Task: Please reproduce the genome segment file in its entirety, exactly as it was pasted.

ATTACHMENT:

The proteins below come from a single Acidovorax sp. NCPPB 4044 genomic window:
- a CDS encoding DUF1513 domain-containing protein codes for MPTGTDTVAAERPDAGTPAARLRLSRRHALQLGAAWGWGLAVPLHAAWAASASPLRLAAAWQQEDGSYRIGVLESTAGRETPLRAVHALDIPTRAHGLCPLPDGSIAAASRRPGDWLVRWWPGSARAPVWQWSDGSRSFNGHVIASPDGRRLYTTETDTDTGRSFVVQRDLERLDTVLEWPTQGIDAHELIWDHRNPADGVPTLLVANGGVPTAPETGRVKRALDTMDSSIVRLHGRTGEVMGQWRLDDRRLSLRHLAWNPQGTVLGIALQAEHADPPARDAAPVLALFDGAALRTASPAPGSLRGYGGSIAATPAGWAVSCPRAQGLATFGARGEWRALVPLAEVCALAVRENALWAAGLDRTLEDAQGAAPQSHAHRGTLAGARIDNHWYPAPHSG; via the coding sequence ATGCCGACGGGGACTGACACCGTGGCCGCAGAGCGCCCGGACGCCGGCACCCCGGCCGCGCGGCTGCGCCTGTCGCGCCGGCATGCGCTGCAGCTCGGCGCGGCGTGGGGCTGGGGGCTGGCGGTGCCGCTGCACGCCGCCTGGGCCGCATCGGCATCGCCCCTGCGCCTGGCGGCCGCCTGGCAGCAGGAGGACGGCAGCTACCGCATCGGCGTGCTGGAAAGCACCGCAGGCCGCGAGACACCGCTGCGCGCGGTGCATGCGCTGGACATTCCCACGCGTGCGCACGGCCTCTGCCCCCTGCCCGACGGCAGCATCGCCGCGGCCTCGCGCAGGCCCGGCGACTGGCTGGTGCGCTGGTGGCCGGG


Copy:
The proteins below come from a single Acidovorax sp. NCPPB 4044 genomic window:
- a CDS encoding DUF1513 domain-containing protein codes for MPTGTDTVAAERPDAGTPAARLRLSRRHALQLGAAWGWGLAVPLHAAWAASASPLRLAAAWQQEDGSYRIGVLESTAGRETPLRAVHALDIPTRAHGLCPLPDGSIAAASRRPGDWLVRWWPGSARAPVWQWSDGSRSFNGHVIASPDGRRLYTTETDTDTGRSFVVQRDLERLDTVLEWPTQGIDAHELIWDHRNPADGVPTLLVANGGVPTAPETGRVKRALDTMDSSIVRLHGRTGEVMGQWRLDDRRLSLRHLAWNPQGTVLGIALQAEHADPPARDAAPVLALFDGAALRTASPAPGSLRGYGGSIAATPAGWAVSCPRAQGLATFGARGEWRALVPLAEVCALAVRENALWAAGLDRTLEDAQGAAPQSHAHRGTLAGARIDNHWYPAPHSG; via the coding sequence ATGCCGACGGGGACTGACACCGTGGCCGCAGAGCGCCCGGACGCCGGCACCCCGGCCGCGCGGCTGCGCCTGTCGCGCCGGCATGCGCTGCAGCTCGGCGCGGCGTGGGGCTGGGGGCTGGCGGTGCCGCTGCACGCCGCCTGGGCCGCATCGGCATCGCCCCTGCGCCTGGCGGCCGCCTGGCAGCAGGAGGACGGCAGCTACCGCATCGGCGTGCTGGAAAGCACCGCAGGCCGCGAGACACCGCTGCGCGCGGTGCATGCGCTGGACATTCCCACGCGTGCGCACGGCCTCTGCCCCCTGCCCGACGGCAGCATCGCCGCGGCCTCGCGCAGGCCCGGCGACTGGCTGGTGCGCTGGTGGCCGGG